Western blot analysis

Cells were treated with RIPA lysis buffer containing phenylmethyl sulonylfluoride (PMSF). Protein concentration was determined using BCA Protein Assay Regent (Pierce, US). Proteins were separated using sodium dodecyl sulfate-polyacrylamide gel elecrophoresis (SDS-PAGE) and subsequently transferred onto polyvinylidene difluoride (PVDF) membrane (Millipore Corp, US). The PVDF membrane was blocked with 5% non-fat dry milk for 2 h at room temperature and then incubated with primary antibodies overnight at 4 ℃. Subsequently, the membrane was incubated with HRP-conjugated secondary antibody at room temperature for 1 h. The signal was detected with enhanced chemiluminescence (ECL) kit (Genshare, CHN).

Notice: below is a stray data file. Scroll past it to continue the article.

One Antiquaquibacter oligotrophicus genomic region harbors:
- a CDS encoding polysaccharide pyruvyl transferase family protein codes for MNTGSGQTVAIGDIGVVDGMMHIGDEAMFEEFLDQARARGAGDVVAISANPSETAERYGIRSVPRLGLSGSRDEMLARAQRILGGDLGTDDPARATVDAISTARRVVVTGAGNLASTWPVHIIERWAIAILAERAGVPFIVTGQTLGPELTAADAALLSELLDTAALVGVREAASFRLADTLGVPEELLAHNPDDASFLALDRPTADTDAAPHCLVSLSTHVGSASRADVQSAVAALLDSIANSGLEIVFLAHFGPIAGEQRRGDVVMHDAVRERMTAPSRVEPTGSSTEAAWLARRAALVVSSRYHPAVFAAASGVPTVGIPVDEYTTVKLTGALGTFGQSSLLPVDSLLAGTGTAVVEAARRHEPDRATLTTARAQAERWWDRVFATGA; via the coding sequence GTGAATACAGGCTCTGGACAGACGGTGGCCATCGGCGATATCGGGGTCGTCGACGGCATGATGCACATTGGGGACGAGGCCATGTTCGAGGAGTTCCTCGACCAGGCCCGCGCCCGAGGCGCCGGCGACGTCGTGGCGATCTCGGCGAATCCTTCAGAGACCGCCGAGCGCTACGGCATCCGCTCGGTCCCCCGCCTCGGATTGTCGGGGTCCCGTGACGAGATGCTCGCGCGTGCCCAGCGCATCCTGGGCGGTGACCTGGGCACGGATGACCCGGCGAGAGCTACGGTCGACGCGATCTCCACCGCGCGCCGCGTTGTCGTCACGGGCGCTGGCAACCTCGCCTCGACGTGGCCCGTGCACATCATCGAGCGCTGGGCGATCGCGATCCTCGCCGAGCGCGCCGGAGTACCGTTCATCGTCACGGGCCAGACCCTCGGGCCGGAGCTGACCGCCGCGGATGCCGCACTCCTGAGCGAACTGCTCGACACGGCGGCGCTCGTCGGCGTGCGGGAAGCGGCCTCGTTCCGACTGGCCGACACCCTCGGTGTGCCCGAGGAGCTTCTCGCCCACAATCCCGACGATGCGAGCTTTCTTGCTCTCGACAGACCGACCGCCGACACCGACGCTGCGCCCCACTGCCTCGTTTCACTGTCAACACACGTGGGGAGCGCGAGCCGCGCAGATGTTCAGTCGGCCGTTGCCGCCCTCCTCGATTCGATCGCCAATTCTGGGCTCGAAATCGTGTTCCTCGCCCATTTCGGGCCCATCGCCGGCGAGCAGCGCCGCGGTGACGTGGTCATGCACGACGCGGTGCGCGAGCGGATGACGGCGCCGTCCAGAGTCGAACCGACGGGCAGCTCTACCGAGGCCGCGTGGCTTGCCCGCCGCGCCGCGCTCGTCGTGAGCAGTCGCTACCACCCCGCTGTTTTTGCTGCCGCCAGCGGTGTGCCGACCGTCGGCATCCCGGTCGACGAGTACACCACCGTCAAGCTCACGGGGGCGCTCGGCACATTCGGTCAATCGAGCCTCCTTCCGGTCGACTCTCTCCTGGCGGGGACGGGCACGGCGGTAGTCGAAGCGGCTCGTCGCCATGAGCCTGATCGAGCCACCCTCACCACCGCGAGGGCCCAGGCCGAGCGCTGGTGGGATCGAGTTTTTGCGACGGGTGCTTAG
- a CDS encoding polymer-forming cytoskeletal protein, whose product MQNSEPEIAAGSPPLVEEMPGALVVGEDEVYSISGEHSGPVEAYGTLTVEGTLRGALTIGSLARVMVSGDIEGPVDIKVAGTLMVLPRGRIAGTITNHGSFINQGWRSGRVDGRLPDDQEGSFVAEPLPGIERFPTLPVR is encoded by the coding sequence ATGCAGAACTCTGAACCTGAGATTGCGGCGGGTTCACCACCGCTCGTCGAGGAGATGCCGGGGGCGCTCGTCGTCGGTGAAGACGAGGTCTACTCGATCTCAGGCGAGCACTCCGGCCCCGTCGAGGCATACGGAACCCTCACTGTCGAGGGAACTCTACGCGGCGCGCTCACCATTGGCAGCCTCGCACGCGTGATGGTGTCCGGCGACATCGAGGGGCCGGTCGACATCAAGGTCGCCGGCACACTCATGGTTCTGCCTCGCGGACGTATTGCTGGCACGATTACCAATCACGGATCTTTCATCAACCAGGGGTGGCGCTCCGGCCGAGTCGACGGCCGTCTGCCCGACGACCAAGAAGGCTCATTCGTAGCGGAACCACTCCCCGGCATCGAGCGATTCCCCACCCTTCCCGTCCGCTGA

Statistics

The data was presented as the means ± SEM. Statistical significance was analyzed by unpaired Student's t-test, where * p < 0.05, ** p < 0.01.

Results

TGEV induced opening of mPTP

The jejunum of the piglets were fixed, embedded, sliced, and stained using HE. The sections were observed using light microscope. The results showed that the jejunum villi of mock-infected piglets were long and slender (Figure 1A), while the villi of TGEV-infected piglets were shortened and fell away (Figure 1B). Ultrastructural changes were observed using transmission electron microscopy. The results showed virus particles appeared in the cytoplasmic matrix and mitochondria swelling was found in TGEV infected group (Figure 1C to F). The fluorogenic probe, BBcell ProbeTM M61, was used to evaluate the effect of TGEV on mPTP opening in IPEC-J2. These results indicated that the fluorescent value of TGEV-infected cells showed a significant decrease in comparison with the mock-infected cells (Figure 1G and H).

circEZH2 suppressed mPTP opening induced by TGEV infection